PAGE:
Dog owners have been reminded to take extra care of their pets and to be on the lookout for symptoms of heatstroke this weekend, as temperatures are set to rise.

The Minister for Agriculture, Food and the Marine, Charlie McConalogue issued the advice today (July 15), following an announcement from Met Éireann that a status yellow temperature warning is set to take effect on Sunday.

Pet owners have been reminded that they should never leave a dog unattended in the car, even if the car is parked in the shade or has windows open. Regardless of airflow, the temperature inside the vehicle can quickly rise which could cause fatal heatstroke.

Meanwhile, owners of dogs with thin or white coats should take particular caution. These dogs can get sunburn so owners should limit their exposure to direct sunlight and apply sunscreen to their ear tips and snout if necessary.

The Minister also said that regardless of whether dogs are indoors or outside, they should have direct access to plenty of fresh water as well as a shaded area to shelter from direct sunlight.

Heat stroke

Coming up to the weekend, dog owners should familiarise themselves with the signs of heatstroke, which is a serious condition that can become fatal.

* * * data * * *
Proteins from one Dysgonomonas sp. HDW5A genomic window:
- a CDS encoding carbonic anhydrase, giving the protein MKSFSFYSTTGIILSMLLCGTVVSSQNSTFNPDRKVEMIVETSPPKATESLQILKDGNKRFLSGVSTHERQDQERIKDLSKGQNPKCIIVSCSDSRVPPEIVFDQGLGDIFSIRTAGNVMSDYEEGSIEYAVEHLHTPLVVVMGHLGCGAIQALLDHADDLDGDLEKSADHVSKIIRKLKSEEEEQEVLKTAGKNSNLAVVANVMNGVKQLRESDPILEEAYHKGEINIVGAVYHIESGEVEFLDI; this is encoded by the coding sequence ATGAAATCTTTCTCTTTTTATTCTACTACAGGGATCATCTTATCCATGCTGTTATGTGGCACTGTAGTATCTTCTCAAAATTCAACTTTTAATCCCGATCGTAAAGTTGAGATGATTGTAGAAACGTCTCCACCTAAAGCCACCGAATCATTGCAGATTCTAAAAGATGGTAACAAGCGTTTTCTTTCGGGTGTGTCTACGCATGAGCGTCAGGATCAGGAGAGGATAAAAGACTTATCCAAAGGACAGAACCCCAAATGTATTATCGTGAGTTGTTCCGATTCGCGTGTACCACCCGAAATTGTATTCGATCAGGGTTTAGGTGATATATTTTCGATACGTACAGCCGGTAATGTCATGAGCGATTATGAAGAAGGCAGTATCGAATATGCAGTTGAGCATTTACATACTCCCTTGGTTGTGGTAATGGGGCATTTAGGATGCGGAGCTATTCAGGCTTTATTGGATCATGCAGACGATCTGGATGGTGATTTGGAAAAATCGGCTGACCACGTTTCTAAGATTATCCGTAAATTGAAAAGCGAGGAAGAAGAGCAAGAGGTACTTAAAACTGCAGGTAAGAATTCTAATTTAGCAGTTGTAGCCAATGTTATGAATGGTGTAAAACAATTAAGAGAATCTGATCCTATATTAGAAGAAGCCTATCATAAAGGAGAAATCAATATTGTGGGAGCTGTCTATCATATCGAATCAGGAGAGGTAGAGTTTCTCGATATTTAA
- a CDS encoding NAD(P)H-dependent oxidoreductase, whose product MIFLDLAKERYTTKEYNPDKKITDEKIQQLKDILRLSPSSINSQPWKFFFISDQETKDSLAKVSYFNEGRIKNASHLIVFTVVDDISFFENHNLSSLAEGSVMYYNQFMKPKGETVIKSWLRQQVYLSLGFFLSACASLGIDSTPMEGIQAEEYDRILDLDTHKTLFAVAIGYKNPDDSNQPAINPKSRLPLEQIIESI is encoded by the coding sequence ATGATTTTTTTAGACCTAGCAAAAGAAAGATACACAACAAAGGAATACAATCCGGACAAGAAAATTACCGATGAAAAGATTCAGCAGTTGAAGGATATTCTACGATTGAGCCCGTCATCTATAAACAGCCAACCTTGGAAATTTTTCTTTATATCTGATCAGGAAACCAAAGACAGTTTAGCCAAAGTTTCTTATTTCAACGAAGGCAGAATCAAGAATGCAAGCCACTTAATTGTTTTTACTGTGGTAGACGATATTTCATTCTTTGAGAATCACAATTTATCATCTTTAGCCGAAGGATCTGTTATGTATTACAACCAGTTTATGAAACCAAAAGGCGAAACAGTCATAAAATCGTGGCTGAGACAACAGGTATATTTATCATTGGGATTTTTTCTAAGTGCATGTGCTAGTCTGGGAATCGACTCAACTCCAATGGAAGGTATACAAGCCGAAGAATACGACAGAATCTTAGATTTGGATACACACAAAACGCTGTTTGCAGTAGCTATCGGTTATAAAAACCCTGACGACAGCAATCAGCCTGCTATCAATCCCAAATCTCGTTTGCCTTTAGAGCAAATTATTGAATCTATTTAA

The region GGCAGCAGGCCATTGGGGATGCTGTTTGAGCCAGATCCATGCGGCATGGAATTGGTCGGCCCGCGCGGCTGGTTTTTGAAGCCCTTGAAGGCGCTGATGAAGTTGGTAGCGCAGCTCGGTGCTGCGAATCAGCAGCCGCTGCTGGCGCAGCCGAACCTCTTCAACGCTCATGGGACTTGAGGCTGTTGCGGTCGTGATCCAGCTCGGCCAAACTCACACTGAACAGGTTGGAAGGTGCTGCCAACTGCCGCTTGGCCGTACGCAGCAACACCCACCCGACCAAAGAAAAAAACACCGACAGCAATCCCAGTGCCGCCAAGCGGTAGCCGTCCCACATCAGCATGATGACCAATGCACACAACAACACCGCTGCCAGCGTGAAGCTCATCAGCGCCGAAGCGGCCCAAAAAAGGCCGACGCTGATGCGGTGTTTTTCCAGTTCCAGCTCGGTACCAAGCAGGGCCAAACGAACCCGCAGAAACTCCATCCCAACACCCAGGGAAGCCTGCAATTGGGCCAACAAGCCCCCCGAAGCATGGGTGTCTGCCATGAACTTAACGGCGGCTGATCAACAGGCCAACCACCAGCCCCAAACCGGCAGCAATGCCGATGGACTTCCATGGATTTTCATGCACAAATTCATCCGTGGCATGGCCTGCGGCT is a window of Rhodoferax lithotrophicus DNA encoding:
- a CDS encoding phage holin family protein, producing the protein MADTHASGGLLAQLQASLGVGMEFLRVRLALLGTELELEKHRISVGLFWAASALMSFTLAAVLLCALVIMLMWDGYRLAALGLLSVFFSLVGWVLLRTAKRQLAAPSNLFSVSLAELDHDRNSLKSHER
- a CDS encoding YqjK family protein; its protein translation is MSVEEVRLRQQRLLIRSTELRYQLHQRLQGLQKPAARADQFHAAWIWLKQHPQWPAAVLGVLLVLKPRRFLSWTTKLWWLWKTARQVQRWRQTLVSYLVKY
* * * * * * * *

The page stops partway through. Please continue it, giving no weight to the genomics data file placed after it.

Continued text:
Symptoms of heatstroke include heavy panting, drooling, lethargy, confusion, vomiting, diarrhoea, weakness or seizures.

Pet parents have been warned that they should seek immediate veterinary attention and try to cool their dog down by moving it to a cooler location, if they suspect that their pet is suffering with the condition.

The minister said that dogs can be cooled down “by moving them to a cooler location, preferably indoors, wetting their body, ears and paws with cool (not very cold) water, and offering small volumes of cool or lukewarm (not cold) water to drink.”

Dog walking

Many people may forget that surfaces such as tarmac, pavements and sand can become extremely hot which may be painful on paws. The minister has asked people to consider exercising their dogs in the morning or evening, when the sun is less intense.

“On longer walks, bring water for your dog to drink, collapsible bowls can be useful,” the minister added.

Minister McConalogue also advised that breeds with thick or dark coats may benefit from regular clipping or grooming to help them regulate their body temperature during the hot spell.

“Dogs are wonderful pets, companions and are important part of the family for many people in Ireland.

“While warmer weather is welcomed across the country by many, it is important that dog owners take some simple steps to protect their faithful friends from heat stroke and discomfort.”